The Minagish Oolite is a thick undersaturated carbonate oil reservoir in the Minagish field in West Kuwait (Fig. 1) containing several billion STB. It is a mature but relatively undeveloped reservoir. Since discovery in 1959, it has produced 10% of its OOIP under a combination of natural depletion, gas re-injection and aquifer drive. Initial reservoir pressure had declined by about 450 psi prior to the Gulf war in 1990. The well blowouts following the war caused a significant pressure drop of another 700 psi. Following the blowout, plans were made to redevelop the West Kuwait fields and increase the production rate starting in 2001 and to sustain the plateau for at least 5 years. This strategy called for three-fold increase in the production rate of Minagish Oolite reservoir. Since the existing well inventory and the loss of the gas re-injection facility could not sustain the desired plateau rate, additional field development was required.

To achieve the production target, a multidisciplinary team was formed to evaluate options. The recommended plan required the drilling of additional producers and installing a field-wide peripheral waterflood. The reservoir, however, presented a number of significant challenges to waterflooding, such as the presence of a substantial and not well defined tarmat near the oil/water contact, and uncertainties of lateral and vertical heterogeneities. In 1997 a full-field simulation model was developed, but this model didn’t capture the water movement properly because of insufficient reservoir data at that time. As new core was obtained, a refined reservoir description was developed. Building on lessons learned from the previous full-field model and sector models, a new full-field model was developed which significantly improved well-by-well history matches. Although containing twice as many grid cells, the new model ran up to four times faster than the previous model by making use of the Analytical Aquifer option within the model, improved relative permeability curves and other model refinements.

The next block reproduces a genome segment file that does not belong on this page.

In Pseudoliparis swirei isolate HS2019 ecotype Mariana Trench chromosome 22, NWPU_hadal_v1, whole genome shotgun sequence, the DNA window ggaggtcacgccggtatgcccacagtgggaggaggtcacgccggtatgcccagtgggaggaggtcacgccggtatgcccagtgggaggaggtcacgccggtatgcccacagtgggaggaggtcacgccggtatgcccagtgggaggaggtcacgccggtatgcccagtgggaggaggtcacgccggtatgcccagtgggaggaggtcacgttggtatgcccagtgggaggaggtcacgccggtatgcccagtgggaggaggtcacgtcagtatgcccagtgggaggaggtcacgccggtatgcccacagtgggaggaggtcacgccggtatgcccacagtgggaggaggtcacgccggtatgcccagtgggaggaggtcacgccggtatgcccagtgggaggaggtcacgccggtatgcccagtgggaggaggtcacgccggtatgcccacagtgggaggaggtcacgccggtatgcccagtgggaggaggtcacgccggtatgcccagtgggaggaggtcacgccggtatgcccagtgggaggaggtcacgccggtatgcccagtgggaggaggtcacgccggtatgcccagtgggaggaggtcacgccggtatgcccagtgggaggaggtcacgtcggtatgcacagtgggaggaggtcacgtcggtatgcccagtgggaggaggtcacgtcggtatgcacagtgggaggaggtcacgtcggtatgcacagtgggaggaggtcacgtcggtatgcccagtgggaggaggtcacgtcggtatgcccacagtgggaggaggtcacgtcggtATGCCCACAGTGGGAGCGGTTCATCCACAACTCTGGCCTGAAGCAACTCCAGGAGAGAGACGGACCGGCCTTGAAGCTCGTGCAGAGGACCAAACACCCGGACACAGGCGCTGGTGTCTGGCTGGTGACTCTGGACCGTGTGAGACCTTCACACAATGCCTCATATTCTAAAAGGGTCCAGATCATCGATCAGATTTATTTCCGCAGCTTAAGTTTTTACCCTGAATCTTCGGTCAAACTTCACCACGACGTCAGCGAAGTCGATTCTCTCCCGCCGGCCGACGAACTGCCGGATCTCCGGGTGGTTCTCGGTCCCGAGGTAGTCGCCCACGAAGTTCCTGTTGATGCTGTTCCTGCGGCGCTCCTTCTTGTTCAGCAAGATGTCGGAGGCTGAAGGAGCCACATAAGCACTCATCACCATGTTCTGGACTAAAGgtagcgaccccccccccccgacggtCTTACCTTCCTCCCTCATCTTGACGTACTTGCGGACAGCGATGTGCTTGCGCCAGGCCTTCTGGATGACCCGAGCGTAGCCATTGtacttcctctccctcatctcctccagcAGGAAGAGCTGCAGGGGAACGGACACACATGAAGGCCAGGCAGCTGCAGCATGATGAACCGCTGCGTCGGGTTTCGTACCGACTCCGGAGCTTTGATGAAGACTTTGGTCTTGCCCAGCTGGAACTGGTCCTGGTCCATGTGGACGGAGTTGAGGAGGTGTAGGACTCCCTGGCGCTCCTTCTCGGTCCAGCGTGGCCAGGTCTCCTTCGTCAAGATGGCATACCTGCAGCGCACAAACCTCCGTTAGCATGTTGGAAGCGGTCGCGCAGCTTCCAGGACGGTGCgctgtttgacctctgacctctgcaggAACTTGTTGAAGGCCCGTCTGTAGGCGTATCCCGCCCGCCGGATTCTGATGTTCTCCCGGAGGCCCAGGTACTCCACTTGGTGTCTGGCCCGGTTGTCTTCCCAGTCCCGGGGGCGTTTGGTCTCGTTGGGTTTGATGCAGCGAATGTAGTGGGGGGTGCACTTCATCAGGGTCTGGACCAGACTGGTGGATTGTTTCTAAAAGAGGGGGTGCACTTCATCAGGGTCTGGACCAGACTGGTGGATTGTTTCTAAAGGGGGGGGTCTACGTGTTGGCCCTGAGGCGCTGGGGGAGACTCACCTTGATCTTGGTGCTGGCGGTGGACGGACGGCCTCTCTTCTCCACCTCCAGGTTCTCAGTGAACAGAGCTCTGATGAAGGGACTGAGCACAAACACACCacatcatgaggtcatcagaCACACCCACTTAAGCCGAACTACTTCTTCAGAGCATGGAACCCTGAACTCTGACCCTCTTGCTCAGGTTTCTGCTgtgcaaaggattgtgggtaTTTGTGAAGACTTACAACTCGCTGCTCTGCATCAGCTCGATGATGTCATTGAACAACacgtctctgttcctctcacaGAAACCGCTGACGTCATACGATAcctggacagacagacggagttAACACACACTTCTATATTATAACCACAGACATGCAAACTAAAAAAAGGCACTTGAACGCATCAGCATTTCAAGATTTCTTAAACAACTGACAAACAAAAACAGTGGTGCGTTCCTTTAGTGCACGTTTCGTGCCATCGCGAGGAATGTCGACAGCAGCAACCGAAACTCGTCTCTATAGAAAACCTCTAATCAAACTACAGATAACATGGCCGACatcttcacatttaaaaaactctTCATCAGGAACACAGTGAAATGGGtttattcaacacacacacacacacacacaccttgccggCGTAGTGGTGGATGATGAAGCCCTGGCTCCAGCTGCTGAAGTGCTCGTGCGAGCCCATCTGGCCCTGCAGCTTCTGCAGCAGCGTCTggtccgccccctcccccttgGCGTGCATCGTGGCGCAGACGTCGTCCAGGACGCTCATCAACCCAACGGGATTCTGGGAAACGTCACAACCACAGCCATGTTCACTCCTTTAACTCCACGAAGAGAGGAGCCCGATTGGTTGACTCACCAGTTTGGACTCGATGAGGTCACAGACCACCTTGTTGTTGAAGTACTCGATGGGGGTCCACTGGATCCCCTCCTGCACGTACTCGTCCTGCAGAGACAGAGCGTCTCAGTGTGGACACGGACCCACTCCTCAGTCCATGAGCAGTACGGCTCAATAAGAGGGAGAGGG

This paper traces the history of the field and the systematic evolution of the development plan. The reservoir simulation efforts including modeling strategy, history matching events, prediction runs, future direction and challenges are also addressed.

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